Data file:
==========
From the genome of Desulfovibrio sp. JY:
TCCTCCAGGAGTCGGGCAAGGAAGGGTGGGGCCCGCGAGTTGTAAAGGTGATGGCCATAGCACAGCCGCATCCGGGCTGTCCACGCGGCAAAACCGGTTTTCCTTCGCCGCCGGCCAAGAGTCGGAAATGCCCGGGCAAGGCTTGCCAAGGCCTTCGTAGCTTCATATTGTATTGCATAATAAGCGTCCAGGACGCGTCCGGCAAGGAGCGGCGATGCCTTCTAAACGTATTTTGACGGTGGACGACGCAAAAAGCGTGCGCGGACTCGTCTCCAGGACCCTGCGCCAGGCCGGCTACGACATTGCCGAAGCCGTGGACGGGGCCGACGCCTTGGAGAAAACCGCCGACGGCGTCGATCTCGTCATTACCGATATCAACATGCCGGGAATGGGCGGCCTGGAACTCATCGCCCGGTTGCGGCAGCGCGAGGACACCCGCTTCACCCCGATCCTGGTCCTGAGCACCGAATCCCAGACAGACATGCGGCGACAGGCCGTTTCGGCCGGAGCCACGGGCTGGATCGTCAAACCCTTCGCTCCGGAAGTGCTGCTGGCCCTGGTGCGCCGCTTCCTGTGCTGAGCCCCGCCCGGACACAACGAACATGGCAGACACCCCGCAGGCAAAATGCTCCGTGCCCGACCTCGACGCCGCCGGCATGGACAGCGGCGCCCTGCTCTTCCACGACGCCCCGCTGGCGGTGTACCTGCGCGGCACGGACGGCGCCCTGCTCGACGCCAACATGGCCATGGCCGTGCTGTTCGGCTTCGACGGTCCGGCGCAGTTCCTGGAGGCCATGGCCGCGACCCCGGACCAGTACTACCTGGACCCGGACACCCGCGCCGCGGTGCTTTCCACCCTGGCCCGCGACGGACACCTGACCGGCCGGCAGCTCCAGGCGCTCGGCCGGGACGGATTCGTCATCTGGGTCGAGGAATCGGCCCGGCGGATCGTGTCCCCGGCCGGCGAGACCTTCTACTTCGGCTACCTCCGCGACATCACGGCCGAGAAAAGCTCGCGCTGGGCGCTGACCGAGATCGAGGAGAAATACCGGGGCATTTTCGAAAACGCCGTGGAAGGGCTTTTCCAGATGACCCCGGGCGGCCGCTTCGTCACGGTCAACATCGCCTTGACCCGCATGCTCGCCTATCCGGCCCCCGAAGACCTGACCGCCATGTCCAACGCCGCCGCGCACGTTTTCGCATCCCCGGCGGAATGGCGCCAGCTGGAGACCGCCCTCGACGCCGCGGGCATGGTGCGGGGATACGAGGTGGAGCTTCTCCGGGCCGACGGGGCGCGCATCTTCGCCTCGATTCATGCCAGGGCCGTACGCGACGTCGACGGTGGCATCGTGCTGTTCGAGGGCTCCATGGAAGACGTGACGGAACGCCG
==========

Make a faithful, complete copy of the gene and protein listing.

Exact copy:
From the genome of Desulfovibrio sp. JY:
TCCTCCAGGAGTCGGGCAAGGAAGGGTGGGGCCCGCGAGTTGTAAAGGTGATGGCCATAGCACAGCCGCATCCGGGCTGTCCACGCGGCAAAACCGGTTTTCCTTCGCCGCCGGCCAAGAGTCGGAAATGCCCGGGCAAGGCTTGCCAAGGCCTTCGTAGCTTCATATTGTATTGCATAATAAGCGTCCAGGACGCGTCCGGCAAGGAGCGGCGATGCCTTCTAAACGTATTTTGACGGTGGACGACGCAAAAAGCGTGCGCGGACTCGTCTCCAGGACCCTGCGCCAGGCCGGCTACGACATTGCCGAAGCCGTGGACGGGGCCGACGCCTTGGAGAAAACCGCCGACGGCGTCGATCTCGTCATTACCGATATCAACATGCCGGGAATGGGCGGCCTGGAACTCATCGCCCGGTTGCGGCAGCGCGAGGACACCCGCTTCACCCCGATCCTGGTCCTGAGCACCGAATCCCAGACAGACATGCGGCGACAGGCCGTTTCGGCCGGAGCCACGGGCTGGATCGTCAAACCCTTCGCTCCGGAAGTGCTGCTGGCCCTGGTGCGCCGCTTCCTGTGCTGAGCCCCGCCCGGACACAACGAACATGGCAGACACCCCGCAGGCAAAATGCTCCGTGCCCGACCTCGACGCCGCCGGCATGGACAGCGGCGCCCTGCTCTTCCACGACGCCCCGCTGGCGGTGTACCTGCGCGGCACGGACGGCGCCCTGCTCGACGCCAACATGGCCATGGCCGTGCTGTTCGGCTTCGACGGTCCGGCGCAGTTCCTGGAGGCCATGGCCGCGACCCCGGACCAGTACTACCTGGACCCGGACACCCGCGCCGCGGTGCTTTCCACCCTGGCCCGCGACGGACACCTGACCGGCCGGCAGCTCCAGGCGCTCGGCCGGGACGGATTCGTCATCTGGGTCGAGGAATCGGCCCGGCGGATCGTGTCCCCGGCCGGCGAGACCTTCTACTTCGGCTACCTCCGCGACATCACGGCCGAGAAAAGCTCGCGCTGGGCGCTGACCGAGATCGAGGAGAAATACCGGGGCATTTTCGAAAACGCCGTGGAAGGGCTTTTCCAGATGACCCCGGGCGGCCGCTTCGTCACGGTCAACATCGCCTTGACCCGCATGCTCGCCTATCCGGCCCCCGAAGACCTGACCGCCATGTCCAACGCCGCCGCGCACGTTTTCGCATCCCCGGCGGAATGGCGCCAGCTGGAGACCGCCCTCGACGCCGCGGGCATGGTGCGGGGATACGAGGTGGAGCTTCTCCGGGCCGACGGGGCGCGCATCTTCGCCTCGATTCATGCCAGGGCCGTACGCGACGTCGACGGTGGCATCGTGCTGTTCGAGGGCTCCATGGAAGACGTGACGGAACGCCG